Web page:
School Safety Dog Now a Part of Ohio District

School Safety Dog Now a Part of Ohio District's Security Plans

An Ohio school district will use a trained dog to help them detect weapons and other threats. The district is serving as a pilot for the area and the state.

It is no secret that dogs can be trained to protect humans and are often used by police departments to help fight crime.

Garaway Local Schools in Ohio approved the use of a school safety dog at its Monday board meeting. The usage of a dog for school security in the district will be a pilot for the area and state.

“At Garaway Schools, the safety of each and every child within this community is our district’s highest priority. We are continually examining safety measures for our school district and looking for ways to improve,” Garaway Superintendent Dr. James Millet said in a press release. “At our Sept. 16 Board Meeting, the Board una nimously agreed to a contract for a school safety dog. Local tax dollars were not needed to fund this safety improvement.”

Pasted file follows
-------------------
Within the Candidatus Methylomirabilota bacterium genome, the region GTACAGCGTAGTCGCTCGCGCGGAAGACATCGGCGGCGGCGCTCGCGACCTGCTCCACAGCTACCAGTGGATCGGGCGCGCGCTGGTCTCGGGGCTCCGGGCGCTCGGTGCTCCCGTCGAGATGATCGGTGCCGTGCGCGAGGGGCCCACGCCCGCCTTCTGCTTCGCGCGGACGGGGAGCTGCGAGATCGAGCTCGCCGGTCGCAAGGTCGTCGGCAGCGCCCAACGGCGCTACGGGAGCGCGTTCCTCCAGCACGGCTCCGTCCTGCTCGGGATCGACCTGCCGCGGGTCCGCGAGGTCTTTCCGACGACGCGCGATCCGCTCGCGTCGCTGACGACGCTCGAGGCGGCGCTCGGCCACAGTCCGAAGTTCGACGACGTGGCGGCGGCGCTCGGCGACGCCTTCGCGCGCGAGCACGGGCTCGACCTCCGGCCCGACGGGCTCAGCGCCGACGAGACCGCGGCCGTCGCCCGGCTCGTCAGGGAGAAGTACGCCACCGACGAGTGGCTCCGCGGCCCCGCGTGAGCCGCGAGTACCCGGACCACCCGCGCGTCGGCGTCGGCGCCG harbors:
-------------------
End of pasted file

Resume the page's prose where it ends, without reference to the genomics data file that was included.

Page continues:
Although the dog will be able to detect weapons and gunfire, Millet said it is unique as it will also serve as a therapy dog. The dog will be trained to be friendly around students and be able to be integrated into any school culture.

“We believe a dog provides the fastest possible response to an active threat,” stated Superintendent Millet in the release.

Skool Dogs Inc., which has been in business for nearly 100 years, is training the dog. The Dutch Shepherd, is expected to be turned over to the district in December.

Garaway School Safety Official Jason Wallick will be responsible for the dog.

“The safety and security of our students is the number one priority of my job and this is an excellent added measure in protecting our most valuable assets,” Wallick told the Times Reporter. “I am blessed to work for a district that will not ignore the safety issues faced in our society and will respond by adding a leading edge improvement like this school dog.”

Trained dogs normally cost about $25,000, but the district was able to get a $10,000 discount, reported the Times Reporter.

District officials expect the dog will be able to serve for 10 years.

About the Author

Sherelle Black is a Content Editor for the Infrastructure Solutions Group at 1105 Media.